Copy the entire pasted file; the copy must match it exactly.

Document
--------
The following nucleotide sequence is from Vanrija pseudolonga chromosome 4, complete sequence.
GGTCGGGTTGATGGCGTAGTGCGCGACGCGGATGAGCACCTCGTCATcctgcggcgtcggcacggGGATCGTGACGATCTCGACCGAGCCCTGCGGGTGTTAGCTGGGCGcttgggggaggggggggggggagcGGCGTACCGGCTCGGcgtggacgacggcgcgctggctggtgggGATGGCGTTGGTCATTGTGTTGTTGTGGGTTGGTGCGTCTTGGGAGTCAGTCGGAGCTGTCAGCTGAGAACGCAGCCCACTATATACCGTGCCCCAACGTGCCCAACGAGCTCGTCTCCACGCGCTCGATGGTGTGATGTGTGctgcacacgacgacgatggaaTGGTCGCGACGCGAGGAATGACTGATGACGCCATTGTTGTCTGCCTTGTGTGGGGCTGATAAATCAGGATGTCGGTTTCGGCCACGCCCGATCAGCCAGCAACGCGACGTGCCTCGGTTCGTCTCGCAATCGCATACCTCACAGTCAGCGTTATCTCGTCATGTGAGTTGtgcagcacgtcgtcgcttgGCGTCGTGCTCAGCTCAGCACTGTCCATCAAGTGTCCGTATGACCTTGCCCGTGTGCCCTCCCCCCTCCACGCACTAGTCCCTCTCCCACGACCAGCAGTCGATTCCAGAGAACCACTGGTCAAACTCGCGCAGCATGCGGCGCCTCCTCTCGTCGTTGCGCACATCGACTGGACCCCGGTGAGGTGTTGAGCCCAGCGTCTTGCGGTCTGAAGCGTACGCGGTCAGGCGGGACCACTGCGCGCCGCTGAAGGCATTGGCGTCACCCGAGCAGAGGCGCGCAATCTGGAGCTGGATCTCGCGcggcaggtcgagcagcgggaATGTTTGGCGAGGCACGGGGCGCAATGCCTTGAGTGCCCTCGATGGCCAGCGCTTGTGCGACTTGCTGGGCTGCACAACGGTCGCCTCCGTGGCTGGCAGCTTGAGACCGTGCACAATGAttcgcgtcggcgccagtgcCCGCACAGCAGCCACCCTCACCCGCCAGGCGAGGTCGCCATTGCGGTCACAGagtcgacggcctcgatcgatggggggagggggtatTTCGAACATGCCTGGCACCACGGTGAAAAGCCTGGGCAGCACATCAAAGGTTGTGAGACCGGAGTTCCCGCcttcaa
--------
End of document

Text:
The following nucleotide sequence is from Vanrija pseudolonga chromosome 4, complete sequence.
GGTCGGGTTGATGGCGTAGTGCGCGACGCGGATGAGCACCTCGTCATcctgcggcgtcggcacggGGATCGTGACGATCTCGACCGAGCCCTGCGGGTGTTAGCTGGGCGcttgggggaggggggggggggagcGGCGTACCGGCTCGGcgtggacgacggcgcgctggctggtgggGATGGCGTTGGTCATTGTGTTGTTGTGGGTTGGTGCGTCTTGGGAGTCAGTCGGAGCTGTCAGCTGAGAACGCAGCCCACTATATACCGTGCCCCAACGTGCCCAACGAGCTCGTCTCCACGCGCTCGATGGTGTGATGTGTGctgcacacgacgacgatggaaTGGTCGCGACGCGAGGAATGACTGATGACGCCATTGTTGTCTGCCTTGTGTGGGGCTGATAAATCAGGATGTCGGTTTCGGCCACGCCCGATCAGCCAGCAACGCGACGTGCCTCGGTTCGTCTCGCAATCGCATACCTCACAGTCAGCGTTATCTCGTCATGTGAGTTGtgcagcacgtcgtcgcttgGCGTCGTGCTCAGCTCAGCACTGTCCATCAAGTGTCCGTATGACCTTGCCCGTGTGCCCTCCCCCCTCCACGCACTAGTCCCTCTCCCACGACCAGCAGTCGATTCCAGAGAACCACTGGTCAAACTCGCGCAGCATGCGGCGCCTCCTCTCGTCGTTGCGCACATCGACTGGACCCCGGTGAGGTGTTGAGCCCAGCGTCTTGCGGTCTGAAGCGTACGCGGTCAGGCGGGACCACTGCGCGCCGCTGAAGGCATTGGCGTCACCCGAGCAGAGGCGCGCAATCTGGAGCTGGATCTCGCGcggcaggtcgagcagcgggaATGTTTGGCGAGGCACGGGGCGCAATGCCTTGAGTGCCCTCGATGGCCAGCGCTTGTGCGACTTGCTGGGCTGCACAACGGTCGCCTCCGTGGCTGGCAGCTTGAGACCGTGCACAATGAttcgcgtcggcgccagtgcCCGCACAGCAGCCACCCTCACCCGCCAGGCGAGGTCGCCATTGCGGTCACAGagtcgacggcctcgatcgatggggggagggggtatTTCGAACATGCCTGGCACCACGGTGAAAAGCCTGGGCAGCACATCAAAGGTTGTGAGACCGGAGTTCCCGCcttcaa